See also Draba alpina.
Draba oxycarpa is an octoploid, amphi-Atlantic species. A ‘parallell’ species, largely similar in morphology and also octoploid, is known from Wrangel Island, E Chukotka, and W Alaska, i.e., the central Beringian districts. It has provisionally been denoted as Draba ‘pseudo-oxycarpa’ (by Elven et al. 2011).
There is some morphological and ecological variation within D. oxycarpa but Brochmann et al. (1992) demonstrated close genetic connections between plants in S Scandinavia (Dovrefjell mts) and Svalbard, supporting only one species. Further, their studies indicated that D. oxycarpa is consistently different from its morphologically most similar relative in the Nordic regions: D. alpina. The plants of D. oxycarpa in S Scandinavia nearly always have broad, pale sepals and broad, patent, pale yellow petals, with a short, corymbose inflorescence in the fruit stage, and with distinctly ovate fruits distinguishing it from plants of D. alpina. They also grow on more well drained soil, in more exposed sites with less snow protection, and they start flowering weeks before D. alpina in the same areas. In the morphological characters mentioned, they differ markedly from D. alpina. However, plants of D. oxycarpa in N Scandinavia and in Svalbard usually have bright yellow petals and also differ from those of S Scandinavia in one or more other characters and often approach D. alpina, and they are also less strictly confined to well drained, exposed sites. The characters we have found most reliable as diagnostic throughout the major parts of the range of the species (Scandinavia, Iceland, Greenland, Svalbard) are seed colour followed by sepal and petal shape and marginal hairs on the fruits.
This species has been recognized in Svalbard since the late 1930’s but under the name D. gredinii E.Ekman (described in 1933 from Greenland as a new species). The name Draba oxycarpa Sommerf. (described in 1833 from Svalbard and perhaps the Dovrefjell mts as a new species) was re-introduced by Bretten (1973) as the priority name for this species, especially for plants in the Dovrefjell mts. Identity between the Svalbard plant (as D. gredinii) and the Scandinavian one (as D. oxycarpa) was argued for by, e.g., Bretten (1973), based on morphology, subsequently supported genetically and cytologically by Brochmann et al. (1992)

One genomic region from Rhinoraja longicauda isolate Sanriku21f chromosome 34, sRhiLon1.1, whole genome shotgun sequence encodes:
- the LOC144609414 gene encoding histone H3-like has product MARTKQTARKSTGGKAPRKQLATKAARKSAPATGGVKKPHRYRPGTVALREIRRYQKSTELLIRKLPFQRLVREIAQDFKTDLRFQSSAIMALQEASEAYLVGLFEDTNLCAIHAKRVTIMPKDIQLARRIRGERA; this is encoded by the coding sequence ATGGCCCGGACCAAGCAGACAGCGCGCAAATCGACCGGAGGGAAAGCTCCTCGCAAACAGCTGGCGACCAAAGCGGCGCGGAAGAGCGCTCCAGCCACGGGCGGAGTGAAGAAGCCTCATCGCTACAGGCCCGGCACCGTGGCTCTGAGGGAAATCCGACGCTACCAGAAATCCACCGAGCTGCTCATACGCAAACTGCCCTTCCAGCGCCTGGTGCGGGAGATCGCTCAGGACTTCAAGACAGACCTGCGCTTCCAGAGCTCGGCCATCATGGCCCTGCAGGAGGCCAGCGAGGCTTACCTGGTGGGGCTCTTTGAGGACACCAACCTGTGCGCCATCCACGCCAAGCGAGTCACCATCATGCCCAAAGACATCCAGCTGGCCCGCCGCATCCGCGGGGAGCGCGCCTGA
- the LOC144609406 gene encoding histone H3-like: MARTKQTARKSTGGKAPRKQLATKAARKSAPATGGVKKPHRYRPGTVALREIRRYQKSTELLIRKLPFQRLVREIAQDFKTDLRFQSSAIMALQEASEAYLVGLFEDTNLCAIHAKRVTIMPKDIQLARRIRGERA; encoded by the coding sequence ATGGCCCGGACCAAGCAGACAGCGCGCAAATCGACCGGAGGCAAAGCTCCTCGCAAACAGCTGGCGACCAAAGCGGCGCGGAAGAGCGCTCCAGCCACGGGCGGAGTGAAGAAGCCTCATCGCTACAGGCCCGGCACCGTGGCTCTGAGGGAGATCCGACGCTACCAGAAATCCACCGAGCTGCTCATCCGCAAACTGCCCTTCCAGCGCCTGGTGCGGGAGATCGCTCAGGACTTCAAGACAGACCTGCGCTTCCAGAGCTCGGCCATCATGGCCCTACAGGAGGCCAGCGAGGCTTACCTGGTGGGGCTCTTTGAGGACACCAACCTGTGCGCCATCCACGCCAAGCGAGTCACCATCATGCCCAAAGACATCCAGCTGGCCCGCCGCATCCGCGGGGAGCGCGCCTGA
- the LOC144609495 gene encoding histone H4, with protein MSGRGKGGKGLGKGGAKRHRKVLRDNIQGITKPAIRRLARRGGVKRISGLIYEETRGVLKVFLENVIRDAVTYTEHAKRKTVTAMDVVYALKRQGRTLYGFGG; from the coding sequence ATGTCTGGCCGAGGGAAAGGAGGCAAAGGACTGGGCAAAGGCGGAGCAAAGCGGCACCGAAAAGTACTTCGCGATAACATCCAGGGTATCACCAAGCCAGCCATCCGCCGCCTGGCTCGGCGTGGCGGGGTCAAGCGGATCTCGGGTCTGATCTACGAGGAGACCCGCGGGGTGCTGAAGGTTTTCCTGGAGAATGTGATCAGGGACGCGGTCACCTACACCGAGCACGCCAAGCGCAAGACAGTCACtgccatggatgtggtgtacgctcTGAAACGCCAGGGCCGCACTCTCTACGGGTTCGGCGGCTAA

Draba oxycarpa is a mixed mater, probably mainly inbreeding, but perhaps more outcrossing than D. alpina due to more widely open and larger flowers (Brochmann & Elven 1992; Brochmann 1993). Together with the different ecology of D. oxycarpa in Svalbard compared with S Scandinavia, this may help explain a rather strange feature in hybridization. Even if extensive hybridization has been assumed among the species of Draba by previous authors (especially Elisabeth Ekman in the 1920's to 1940's), observers today are reluctant to accept as hybrids plants without signs of any abortion (and the “hybrids” of Ekman were almost always fully pollen and seed fertile). We rarely see plants with obvious abortion (fruits typically abort at an early stage in Draba and are retained on the dry scapes, often for several years). However, we see some, and the most common Draba hybrid in Svalbard is D. lactea × oxycarpa, seen with one or a few individuals nearly every year during our field works. This hybrid has never been observed in Scandinavia, even if the ranges of the two parents overlap also there (both in the north and in the south). The explanation of this discrepancy may be found in the differences in habitat (for both species) between Scandinavia and Svalbard, and an overlap in flowering times in Svalbard, but not in Scandinavia, but there may also be a genetic explanation.
Bretten, S. 1973. Slekta Draba i Knutshø-Finshøområdet på. Dovre. Sider ved dens systematikk og autøkologi. – Cand. real. Thesis, Univ. Trondheim, Trondheim.
Brochmann, C. 1993. Reproductive strategies of diploid and polyploidy populations of arctic Draba (Brassicaceae). – Plant Systematics & Evolution 185: 55–83.
Brochmann, C. & Elven, R. 1992. Ecological and genetic consequences of polyploidy in arctic Draba (Brassicaceae). – Evolutionary Trends in Plants 6: 111–124.
Brochmann, C., Soltis, D.E. & Soltis, P.A. 1992. Electrophoretic relationships and phylogeny of Nordic polyploids in Draba (Brassicaceae). – Plant Systematics & Evolution 182: 35–70.
Elven, R., Murray, D.F., Razzhivin, V. & Yurtsev, B.A. (eds.) 2011. Annotated Checklist of the Panarctic Flora (PAF).